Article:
The Average Salary of Wildlife Biologists
A wildlife biologist works often as part of a team of federal, state and local resource planners to manage wildlife populations.
Habitat preservation is often included as part of the duties in order to sustain wildlife resources. The position requires a broad knowledge base to fully comprehend the ecological relationships that exist in the environment. This requirement is reflected in the average salary of wildlife biologists. People in this position will need to plan and conduct complex investigations and resource planning.
Your educational background will play a role in getting a wildlife biologist position and help determine your salary range. Some agencies may require at the minimum a bachelor's degree in conservation, natural resources or a related biology field. In addition, specific coursework may be required in order to get hired. You may also qualify for some positions if you have both education and experience relevant to the wildlife biologist position.
Federal Government Jobs
The average salary of wildlife biologists employed by the federal government is determined through the job grading system. Entry level positions with a bachelor's degree typically are GS-05 or GS-07, explains USAJobs.gov.
These positions are entry level, on the lower end of the pay scale. Pay varies also with location. The average pay for a wildlife biologist was £35,938 per year in May 2008, according to the U.S. Bureau of Labor Statistics. An advanced degree will allow you to qualify for higher level salary grades.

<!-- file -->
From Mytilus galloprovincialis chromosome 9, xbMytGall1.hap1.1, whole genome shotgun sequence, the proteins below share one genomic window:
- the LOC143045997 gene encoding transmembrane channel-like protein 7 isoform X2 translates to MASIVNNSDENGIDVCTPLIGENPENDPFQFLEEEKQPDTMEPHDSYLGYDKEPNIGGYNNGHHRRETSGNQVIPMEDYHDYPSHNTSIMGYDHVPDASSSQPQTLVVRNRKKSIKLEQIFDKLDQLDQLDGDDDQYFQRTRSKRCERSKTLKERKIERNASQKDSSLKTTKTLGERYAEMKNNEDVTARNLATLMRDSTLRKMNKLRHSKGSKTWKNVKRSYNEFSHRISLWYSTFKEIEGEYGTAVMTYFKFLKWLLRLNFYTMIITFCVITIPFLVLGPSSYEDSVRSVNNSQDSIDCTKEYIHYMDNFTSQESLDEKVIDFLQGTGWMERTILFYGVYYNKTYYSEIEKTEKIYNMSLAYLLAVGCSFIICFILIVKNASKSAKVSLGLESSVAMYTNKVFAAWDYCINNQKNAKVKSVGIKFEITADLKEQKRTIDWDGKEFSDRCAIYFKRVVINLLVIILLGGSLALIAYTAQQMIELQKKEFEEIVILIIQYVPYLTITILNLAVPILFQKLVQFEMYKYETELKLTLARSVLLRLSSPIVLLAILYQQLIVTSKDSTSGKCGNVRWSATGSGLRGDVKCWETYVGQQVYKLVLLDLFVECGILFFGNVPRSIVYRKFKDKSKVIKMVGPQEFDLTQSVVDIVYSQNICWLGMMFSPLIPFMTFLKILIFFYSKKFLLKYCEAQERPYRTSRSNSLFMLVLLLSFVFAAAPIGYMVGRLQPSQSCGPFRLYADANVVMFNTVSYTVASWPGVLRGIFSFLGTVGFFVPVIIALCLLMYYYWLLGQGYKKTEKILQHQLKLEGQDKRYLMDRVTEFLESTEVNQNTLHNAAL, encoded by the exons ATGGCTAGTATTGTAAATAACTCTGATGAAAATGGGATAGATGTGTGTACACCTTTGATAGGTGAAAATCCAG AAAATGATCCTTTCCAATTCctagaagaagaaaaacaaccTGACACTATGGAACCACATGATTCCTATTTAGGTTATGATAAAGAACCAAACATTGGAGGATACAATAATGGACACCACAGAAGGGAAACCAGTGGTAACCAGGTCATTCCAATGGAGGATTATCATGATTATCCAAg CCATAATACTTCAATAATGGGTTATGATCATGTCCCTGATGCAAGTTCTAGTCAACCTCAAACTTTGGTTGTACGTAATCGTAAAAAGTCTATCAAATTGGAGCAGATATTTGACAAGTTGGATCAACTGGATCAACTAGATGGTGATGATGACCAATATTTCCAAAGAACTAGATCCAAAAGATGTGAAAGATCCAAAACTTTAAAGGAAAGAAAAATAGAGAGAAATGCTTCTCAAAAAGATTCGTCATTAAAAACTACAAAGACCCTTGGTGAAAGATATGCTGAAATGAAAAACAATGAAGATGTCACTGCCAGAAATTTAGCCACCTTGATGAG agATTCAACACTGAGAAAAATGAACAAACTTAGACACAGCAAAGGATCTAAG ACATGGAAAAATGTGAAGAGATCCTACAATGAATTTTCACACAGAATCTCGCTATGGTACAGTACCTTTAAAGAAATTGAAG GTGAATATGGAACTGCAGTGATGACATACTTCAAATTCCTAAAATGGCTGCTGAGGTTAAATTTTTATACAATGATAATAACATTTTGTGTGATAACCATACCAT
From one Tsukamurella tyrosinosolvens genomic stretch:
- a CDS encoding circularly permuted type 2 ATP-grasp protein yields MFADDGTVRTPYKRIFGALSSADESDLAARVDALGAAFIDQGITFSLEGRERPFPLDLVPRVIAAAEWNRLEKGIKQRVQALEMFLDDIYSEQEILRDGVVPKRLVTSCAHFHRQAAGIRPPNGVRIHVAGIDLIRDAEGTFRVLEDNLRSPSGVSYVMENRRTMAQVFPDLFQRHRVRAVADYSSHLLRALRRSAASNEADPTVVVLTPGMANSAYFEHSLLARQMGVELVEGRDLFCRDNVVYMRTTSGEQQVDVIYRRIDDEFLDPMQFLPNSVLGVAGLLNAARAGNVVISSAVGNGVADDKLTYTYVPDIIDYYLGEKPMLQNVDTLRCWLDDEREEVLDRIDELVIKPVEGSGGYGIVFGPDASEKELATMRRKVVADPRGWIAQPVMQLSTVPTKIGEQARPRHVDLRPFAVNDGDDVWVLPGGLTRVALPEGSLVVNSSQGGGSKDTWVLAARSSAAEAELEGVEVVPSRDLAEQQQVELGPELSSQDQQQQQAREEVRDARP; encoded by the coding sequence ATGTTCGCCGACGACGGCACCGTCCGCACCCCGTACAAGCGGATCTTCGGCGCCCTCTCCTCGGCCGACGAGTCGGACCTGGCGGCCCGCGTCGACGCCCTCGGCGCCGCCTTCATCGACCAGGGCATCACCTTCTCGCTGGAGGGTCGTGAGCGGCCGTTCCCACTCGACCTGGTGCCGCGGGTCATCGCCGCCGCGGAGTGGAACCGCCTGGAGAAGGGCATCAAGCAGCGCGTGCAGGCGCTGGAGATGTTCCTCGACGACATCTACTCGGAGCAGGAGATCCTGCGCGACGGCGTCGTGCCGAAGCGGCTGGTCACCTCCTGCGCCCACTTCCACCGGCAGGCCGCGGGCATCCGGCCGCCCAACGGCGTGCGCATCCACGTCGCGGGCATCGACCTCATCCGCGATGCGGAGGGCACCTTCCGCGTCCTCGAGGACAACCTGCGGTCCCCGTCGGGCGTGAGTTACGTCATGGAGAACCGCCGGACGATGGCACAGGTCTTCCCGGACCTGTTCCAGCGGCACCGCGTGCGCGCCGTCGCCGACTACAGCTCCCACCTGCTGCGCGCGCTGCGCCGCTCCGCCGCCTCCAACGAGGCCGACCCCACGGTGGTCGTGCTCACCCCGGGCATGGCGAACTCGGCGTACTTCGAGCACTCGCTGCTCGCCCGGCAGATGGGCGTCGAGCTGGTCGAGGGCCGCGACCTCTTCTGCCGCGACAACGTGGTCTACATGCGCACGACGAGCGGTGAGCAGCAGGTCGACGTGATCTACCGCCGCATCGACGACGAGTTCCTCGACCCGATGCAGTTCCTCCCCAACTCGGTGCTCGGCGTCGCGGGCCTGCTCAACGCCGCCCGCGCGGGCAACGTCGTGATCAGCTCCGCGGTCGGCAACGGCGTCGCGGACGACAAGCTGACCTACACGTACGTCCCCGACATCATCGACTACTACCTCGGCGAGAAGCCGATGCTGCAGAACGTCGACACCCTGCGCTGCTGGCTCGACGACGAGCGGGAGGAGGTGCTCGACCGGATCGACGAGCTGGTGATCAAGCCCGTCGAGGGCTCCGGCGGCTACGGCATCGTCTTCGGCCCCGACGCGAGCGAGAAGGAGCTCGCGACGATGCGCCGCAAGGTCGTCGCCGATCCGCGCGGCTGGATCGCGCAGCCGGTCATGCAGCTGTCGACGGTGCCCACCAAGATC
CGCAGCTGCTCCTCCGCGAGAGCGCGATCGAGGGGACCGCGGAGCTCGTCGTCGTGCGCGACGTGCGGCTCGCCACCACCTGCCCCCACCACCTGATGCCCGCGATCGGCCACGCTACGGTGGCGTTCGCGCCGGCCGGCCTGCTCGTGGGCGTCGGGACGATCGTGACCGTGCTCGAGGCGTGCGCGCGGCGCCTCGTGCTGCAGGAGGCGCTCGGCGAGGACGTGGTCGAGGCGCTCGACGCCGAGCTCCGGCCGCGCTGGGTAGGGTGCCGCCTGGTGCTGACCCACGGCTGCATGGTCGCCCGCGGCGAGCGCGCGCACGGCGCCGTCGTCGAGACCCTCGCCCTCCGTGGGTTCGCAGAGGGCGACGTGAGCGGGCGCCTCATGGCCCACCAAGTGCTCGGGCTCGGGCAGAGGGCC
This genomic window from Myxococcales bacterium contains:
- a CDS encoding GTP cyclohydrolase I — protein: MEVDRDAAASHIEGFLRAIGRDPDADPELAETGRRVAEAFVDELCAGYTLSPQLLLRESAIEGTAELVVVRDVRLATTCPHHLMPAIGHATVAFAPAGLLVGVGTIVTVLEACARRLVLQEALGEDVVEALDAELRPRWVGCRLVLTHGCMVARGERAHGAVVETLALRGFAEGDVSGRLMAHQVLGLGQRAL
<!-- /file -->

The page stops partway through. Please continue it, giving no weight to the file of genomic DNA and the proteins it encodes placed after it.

State Government Positions
The average salary for wildlife biologists on the state level will vary widely depending upon the cost of living. This job is considered a professional position that requires specialised experience, not unlike federal positions. At this level, the average salary is £44,850 per year according to 2010 figures. The job projection for positions in this field is expected to show a 13 per cent growth into 2018 in all job sectors.
Private Industry Jobs
The government at all levels employs about 40 per cent of the wildlife biologists.
Other opportunities are available in the private sector, where the average salary depends upon the institution and the requirements of the position.
You may find wildlife biologist positions with scientific research laboratories or educational institutions.
In the case of the latter, your educational background will play a major role in determining the types of positions you qualify for and thus, your salary. With a bachelor's degree, the 2009 average starting salary was £21,615. The U.S. Bureau of Labor Statistics expects positions in research and development to continue growing.